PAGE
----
Kevin Gausman solid in a split no-decision in his Blue Jays debut

Kevin Gausman came exactly as advertised in his debut for Toronto.

The signature splitter, most notably, was nosediving just before it reached the plate, inducing batters to take flailing swings if they took the bat off their shoulder at all. Of the five strikeouts the lanky right-hander racked up against Texas, four resulted directly from his split finger, the same pitch that generated a double-play ball to end the fifth inning as the Blue Jays edged Texas 4-3 Saturday afternoon at Rogers Centre, their second straight win in this embryonic season.

And if Gausman’s fastball was not yet quite where he would like it to be — he allowed eight hits in five innings of a no-decision in his inaugural trip to the hill wearing Blue Jay threads — the package still augers well for the marquee moundsman and for Toronto’s fortunes.

“I felt good. Split usually always feels pretty good,” Gausman said. “There was a couple I left up in the zone a bit. More than anything that one inning got away from me a little. Just some fastballs I was trying to go up. Kind of missed down in the zone and that’s a big pitch for me. It’s something I’m still trying to get into mid-season form. Started out pretty good, being able to elevate.”

That one inning was the third frame, when Rangers scored all their runs, overcoming an early 2-0 deficit. Teoscar Hernández granted leadoff hitter Jonah Heim an extra base, and that was followed by a single and a double.

Gausman had five solid frames in his first starting assignment, after facing only one major-league lineup in spring training, and provided a preview of what to expect from Toronto’s reconstituted rotation, forecast as a team forte.

“Definitely different than some of the Field 1, Field 2 lineups that I was facing,” he said of the minor-league games he pitched in rather than showing the Yankees his stuff. The Jays’ next series starts in New York on Monday.

“This is a good team,” Gausman said of the Rangers, who lost 102 games last year, then spent more than half a billion dollars in free agency. “You can see what they did in the third inning, stringing some hits together. They didn’t really try to get too big, they just kind of slapped the ball around, hit it where it was pitched.”

That Gausman went five, with starters across baseball not yet up to full metal pitching jacket — blame the lockout and abbreviated spring training — was a relief to manager Charlie Montoyo, given that Friday’s wild encounter between these teams was essentially a bullpen day for Toronto, with José Berríos unable to get out of the first inning. That ‘pen could use even a small break, taxed so early in the season, with 30 games in 31 days to launch the schedule.

“It was huge for him to go to the fifth inning,” Montoyo said. “That was the key for us to win the game.”

Blue Jays starter Kevin Gausman had a rough third inning but settled down, and the Toronto offense danced him out.

Grace note: Gausman emerged walk-free and has allowed one walk or fewer in 10 straight games, stretching back to 2021, the longest active streak in the majors.

The splitter is his bread and butter, what he has described as an “outlier pitch” because it’s fallen out of favour, or others simply are no longer very good at it. It is hard to locate with consistency. Gausman’s version, with its sharp downward action and tremendous spin — upward of 1,600 revolutions per minute — is just about unhittable.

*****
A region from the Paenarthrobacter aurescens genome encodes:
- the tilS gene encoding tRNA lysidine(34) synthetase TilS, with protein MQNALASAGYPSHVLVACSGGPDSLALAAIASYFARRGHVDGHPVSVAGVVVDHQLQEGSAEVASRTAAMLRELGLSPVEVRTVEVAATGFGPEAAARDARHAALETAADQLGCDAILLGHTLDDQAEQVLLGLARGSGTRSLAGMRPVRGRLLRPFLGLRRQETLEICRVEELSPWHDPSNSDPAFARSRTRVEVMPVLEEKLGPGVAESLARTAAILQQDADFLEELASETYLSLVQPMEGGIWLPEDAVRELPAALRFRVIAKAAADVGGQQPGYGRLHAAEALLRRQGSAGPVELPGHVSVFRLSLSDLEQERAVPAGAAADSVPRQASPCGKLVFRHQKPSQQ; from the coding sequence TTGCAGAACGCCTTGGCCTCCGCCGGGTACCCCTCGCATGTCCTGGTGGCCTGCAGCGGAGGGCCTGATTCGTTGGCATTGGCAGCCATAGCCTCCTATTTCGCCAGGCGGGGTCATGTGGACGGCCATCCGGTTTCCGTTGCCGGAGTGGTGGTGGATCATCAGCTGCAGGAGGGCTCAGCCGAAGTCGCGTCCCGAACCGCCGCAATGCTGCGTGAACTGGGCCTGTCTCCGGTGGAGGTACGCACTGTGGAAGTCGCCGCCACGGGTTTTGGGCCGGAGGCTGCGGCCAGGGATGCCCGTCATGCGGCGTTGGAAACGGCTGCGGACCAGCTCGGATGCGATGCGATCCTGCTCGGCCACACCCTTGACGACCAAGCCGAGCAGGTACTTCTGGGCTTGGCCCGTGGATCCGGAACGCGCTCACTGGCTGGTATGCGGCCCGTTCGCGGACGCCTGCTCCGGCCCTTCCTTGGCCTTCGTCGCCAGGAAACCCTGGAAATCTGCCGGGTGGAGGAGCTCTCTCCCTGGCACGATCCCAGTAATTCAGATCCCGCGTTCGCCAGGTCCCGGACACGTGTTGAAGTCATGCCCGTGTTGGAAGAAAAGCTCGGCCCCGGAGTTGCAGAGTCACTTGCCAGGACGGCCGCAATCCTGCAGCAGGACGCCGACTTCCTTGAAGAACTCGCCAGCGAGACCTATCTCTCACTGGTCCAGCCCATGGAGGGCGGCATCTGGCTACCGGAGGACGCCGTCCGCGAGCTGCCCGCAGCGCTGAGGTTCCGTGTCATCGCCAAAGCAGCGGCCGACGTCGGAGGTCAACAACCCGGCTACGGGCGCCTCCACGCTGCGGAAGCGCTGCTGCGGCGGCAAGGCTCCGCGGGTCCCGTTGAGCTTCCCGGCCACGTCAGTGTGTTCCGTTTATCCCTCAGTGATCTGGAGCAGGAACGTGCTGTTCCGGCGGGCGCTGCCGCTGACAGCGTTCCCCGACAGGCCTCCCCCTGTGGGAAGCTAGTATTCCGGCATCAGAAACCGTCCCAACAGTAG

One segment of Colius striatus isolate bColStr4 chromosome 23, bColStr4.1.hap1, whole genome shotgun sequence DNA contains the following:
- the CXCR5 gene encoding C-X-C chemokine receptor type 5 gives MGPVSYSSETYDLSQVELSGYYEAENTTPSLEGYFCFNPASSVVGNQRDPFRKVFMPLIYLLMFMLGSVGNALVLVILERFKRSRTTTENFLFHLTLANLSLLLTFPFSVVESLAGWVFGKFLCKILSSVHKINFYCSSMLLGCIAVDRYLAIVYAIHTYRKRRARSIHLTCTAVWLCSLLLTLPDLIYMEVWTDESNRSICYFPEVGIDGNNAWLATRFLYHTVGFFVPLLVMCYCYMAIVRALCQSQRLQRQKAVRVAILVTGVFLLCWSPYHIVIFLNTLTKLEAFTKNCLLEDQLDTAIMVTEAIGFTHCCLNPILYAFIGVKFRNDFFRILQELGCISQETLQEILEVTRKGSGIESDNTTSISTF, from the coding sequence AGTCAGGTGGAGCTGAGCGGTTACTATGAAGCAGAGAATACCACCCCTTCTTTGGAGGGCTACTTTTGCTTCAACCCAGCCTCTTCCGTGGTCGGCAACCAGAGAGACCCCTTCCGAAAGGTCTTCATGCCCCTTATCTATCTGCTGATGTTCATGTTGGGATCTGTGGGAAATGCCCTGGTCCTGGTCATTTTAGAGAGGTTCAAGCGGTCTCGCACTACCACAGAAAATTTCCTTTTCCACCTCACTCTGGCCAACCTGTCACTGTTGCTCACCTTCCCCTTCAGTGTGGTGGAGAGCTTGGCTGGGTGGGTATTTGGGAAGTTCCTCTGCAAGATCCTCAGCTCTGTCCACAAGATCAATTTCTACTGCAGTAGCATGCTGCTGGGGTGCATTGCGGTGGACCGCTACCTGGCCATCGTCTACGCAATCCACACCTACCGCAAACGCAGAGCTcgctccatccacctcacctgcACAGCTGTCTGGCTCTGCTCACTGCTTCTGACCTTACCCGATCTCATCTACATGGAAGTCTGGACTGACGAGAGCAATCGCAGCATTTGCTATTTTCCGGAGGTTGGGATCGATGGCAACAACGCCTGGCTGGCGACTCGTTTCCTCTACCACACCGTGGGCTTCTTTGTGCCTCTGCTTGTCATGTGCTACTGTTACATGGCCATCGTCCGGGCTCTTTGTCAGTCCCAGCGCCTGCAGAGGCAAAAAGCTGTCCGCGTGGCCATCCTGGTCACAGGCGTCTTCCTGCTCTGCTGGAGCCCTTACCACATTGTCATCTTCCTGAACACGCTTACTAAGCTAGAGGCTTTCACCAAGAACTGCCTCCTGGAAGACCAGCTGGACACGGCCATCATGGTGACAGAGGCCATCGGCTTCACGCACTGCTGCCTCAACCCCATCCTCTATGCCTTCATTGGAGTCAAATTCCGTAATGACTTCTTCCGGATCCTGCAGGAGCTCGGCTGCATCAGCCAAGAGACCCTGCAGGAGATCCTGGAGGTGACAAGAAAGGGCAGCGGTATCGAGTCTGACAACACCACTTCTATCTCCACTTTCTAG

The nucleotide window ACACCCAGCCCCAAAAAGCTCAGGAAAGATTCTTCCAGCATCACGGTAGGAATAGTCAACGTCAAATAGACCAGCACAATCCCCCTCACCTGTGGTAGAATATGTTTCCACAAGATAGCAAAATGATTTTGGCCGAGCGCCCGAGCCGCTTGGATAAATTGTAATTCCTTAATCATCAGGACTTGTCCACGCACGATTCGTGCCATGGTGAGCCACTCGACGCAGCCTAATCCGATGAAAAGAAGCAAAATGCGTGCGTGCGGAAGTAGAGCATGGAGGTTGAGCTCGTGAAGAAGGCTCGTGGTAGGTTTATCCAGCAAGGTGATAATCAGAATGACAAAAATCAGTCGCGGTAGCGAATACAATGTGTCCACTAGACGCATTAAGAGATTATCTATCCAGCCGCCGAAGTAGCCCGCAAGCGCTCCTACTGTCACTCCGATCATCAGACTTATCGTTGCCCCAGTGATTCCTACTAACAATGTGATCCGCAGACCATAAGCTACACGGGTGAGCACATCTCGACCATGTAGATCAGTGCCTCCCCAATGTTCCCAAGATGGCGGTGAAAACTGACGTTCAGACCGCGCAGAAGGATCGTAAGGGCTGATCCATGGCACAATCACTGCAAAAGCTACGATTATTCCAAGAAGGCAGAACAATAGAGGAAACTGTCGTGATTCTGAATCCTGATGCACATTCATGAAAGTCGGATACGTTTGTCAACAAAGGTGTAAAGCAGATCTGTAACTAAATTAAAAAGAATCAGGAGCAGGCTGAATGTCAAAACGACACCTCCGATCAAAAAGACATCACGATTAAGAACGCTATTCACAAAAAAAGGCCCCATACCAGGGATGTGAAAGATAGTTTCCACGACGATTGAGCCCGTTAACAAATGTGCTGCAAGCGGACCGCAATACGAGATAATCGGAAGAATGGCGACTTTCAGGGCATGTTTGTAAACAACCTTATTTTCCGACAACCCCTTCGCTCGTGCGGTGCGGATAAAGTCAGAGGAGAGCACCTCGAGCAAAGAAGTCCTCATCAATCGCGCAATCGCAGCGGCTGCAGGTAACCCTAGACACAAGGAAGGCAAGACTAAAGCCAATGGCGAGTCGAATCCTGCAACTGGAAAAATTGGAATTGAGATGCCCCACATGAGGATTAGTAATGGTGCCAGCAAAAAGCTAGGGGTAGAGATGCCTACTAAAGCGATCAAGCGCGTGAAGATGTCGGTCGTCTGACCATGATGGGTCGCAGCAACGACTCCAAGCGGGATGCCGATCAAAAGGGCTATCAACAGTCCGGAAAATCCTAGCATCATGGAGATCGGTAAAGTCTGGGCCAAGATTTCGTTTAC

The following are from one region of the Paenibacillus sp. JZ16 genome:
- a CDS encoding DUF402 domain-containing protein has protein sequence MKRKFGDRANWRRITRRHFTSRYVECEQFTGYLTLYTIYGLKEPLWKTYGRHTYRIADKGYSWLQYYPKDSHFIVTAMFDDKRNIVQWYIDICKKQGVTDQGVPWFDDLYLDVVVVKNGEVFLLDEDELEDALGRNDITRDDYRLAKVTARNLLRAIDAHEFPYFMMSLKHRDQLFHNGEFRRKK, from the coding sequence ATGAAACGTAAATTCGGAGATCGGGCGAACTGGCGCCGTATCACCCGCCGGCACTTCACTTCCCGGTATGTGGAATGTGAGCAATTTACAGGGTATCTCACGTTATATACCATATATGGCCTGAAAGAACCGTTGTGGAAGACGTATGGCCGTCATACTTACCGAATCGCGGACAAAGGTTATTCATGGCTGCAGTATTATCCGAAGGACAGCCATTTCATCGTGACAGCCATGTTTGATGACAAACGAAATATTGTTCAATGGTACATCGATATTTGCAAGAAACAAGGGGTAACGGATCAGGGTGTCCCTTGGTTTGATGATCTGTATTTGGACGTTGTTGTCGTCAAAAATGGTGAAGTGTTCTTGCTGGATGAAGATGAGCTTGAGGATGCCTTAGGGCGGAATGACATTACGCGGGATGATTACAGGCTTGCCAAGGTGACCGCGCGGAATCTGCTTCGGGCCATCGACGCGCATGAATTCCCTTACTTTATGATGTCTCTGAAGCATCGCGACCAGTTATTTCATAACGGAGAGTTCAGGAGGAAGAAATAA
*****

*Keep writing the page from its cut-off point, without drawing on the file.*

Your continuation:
But he suffers for his actual craft. Blisters, bloody blisters.

Even just the 80 pitches he tossed, deftly mixing in the splitter that looks so much like a fastball coming out of his hand, left Gausman with a blister on his middle finger, caused by the friction of the seam against the digit, right along the nail, to create that wicked spin.

So, right after icing the arm, it was straight to nail management, the intense manicure regimen required so that the blister will dissolve in time for his next start.

“Got a blister. I usually get one every game. It wasn’t too bad today. Something I just have to manage every single day.”

Pop it. Squeeze the blood out. Apply zinc on the inside. Groom the thing. Glue the nail back together if it’s been cracked.

“Every day when I start, I’m usually going home with a Band-Aid on my middle finger.”

C’est la baseball vie for a splitter artiste and Gausman has certainly learned how to handle it, the manicuring and lasering and split-finger avoidance in bullpens between starts. But the pitch is what makes Gausman — he has the seventh lowest ERA among starters since 2020 — and it was what made him tremendously attractive to the Jays, who inked him to a five-year $110-million (US) contract before the lockout curtain fell, and with Cy Young winner Robbie Ray heading out the door.

Gausman and No. 5 starter Yusei Kikuchi are the fresh additions to Toronto’s rotation in what many are claiming, rather prematurely, is the Jays’ best ever.

Gausman sees a quintet of starters who should be able to discombobulate opposing batters on the strength of profound diversity.

“We’re all very different pitchers. On any given night you’re not going to see what you saw the night before. Especially in a four-game series. That’s really going to bode well for us and I think it will really set up our bullpen to have success as well.

“I’m looking forward to diving in with these guys and investing in their careers as much as they invest in themselves. A pitching rotation like this, it’s huge to have guys who every single day you feel like you’re going to win the game. I honestly believe that all of us feel that way.”

Two down, 160 to go.

Rosie DiManno is a Toronto-based columnist covering sports and current affairs for the Star. Follow her on Twitter: @rdimanno


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